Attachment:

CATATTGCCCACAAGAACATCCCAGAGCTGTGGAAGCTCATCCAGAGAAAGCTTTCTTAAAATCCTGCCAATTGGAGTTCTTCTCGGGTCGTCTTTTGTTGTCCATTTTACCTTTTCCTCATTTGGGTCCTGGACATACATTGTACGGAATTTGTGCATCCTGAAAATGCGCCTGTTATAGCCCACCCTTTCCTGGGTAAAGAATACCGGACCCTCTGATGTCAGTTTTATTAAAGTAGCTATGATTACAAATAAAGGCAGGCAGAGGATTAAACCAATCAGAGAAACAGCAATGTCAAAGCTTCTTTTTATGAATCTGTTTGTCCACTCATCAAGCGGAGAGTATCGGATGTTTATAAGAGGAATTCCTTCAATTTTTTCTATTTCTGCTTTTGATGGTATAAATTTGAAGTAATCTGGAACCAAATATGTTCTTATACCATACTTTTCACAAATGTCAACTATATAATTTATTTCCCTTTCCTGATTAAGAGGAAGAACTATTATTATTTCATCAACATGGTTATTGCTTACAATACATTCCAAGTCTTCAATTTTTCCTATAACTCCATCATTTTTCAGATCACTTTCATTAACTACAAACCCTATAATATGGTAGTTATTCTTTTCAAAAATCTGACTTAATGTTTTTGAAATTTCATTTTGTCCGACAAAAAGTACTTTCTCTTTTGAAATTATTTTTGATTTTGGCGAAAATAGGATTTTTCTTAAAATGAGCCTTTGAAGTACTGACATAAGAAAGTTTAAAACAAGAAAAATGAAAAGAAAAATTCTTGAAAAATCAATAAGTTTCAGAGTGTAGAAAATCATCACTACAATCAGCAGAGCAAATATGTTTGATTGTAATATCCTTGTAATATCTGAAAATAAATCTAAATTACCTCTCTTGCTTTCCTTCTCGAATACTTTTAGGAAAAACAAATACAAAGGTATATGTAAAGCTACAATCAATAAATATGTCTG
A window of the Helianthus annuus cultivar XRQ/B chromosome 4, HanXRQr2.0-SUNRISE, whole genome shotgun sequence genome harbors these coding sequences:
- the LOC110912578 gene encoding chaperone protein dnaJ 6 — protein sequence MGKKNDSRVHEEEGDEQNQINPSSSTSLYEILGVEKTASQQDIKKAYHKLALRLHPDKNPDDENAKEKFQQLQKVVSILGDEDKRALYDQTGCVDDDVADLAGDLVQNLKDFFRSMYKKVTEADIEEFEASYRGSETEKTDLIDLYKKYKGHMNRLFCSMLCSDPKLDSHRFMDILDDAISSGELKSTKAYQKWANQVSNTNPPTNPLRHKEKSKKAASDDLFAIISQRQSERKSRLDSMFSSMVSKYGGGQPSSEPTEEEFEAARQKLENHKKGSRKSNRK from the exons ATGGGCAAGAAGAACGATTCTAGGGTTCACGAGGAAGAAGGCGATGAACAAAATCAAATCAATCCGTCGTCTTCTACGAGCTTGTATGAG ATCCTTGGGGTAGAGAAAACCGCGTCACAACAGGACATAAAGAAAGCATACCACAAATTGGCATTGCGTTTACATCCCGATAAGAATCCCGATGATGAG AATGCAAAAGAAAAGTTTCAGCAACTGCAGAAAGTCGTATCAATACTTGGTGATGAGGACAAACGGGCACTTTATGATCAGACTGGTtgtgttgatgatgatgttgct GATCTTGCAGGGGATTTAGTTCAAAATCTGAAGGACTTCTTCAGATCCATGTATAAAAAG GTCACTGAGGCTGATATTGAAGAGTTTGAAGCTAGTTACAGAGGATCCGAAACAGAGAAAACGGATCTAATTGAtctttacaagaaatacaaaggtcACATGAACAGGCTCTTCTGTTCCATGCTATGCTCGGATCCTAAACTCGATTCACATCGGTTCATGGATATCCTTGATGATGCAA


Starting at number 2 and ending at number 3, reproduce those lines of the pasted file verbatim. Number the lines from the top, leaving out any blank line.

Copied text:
A window of the Helianthus annuus cultivar XRQ/B chromosome 4, HanXRQr2.0-SUNRISE, whole genome shotgun sequence genome harbors these coding sequences:
- the LOC110912578 gene encoding chaperone protein dnaJ 6 — protein sequence MGKKNDSRVHEEEGDEQNQINPSSSTSLYEILGVEKTASQQDIKKAYHKLALRLHPDKNPDDENAKEKFQQLQKVVSILGDEDKRALYDQTGCVDDDVADLAGDLVQNLKDFFRSMYKKVTEADIEEFEASYRGSETEKTDLIDLYKKYKGHMNRLFCSMLCSDPKLDSHRFMDILDDAISSGELKSTKAYQKWANQVSNTNPPTNPLRHKEKSKKAASDDLFAIISQRQSERKSRLDSMFSSMVSKYGGGQPSSEPTEEEFEAARQKLENHKKGSRKSNRK from the exons ATGGGCAAGAAGAACGATTCTAGGGTTCACGAGGAAGAAGGCGATGAACAAAATCAAATCAATCCGTCGTCTTCTACGAGCTTGTATGAG ATCCTTGGGGTAGAGAAAACCGCGTCACAACAGGACATAAAGAAAGCATACCACAAATTGGCATTGCGTTTACATCCCGATAAGAATCCCGATGATGAG AATGCAAAAGAAAAGTTTCAGCAACTGCAGAAAGTCGTATCAATACTTGGTGATGAGGACAAACGGGCACTTTATGATCAGACTGGTtgtgttgatgatgatgttgct GATCTTGCAGGGGATTTAGTTCAAAATCTGAAGGACTTCTTCAGATCCATGTATAAAAAG GTCACTGAGGCTGATATTGAAGAGTTTGAAGCTAGTTACAGAGGATCCGAAACAGAGAAAACGGATCTAATTGAtctttacaagaaatacaaaggtcACATGAACAGGCTCTTCTGTTCCATGCTATGCTCGGATCCTAAACTCGATTCACATCGGTTCATGGATATCCTTGATGATGCAA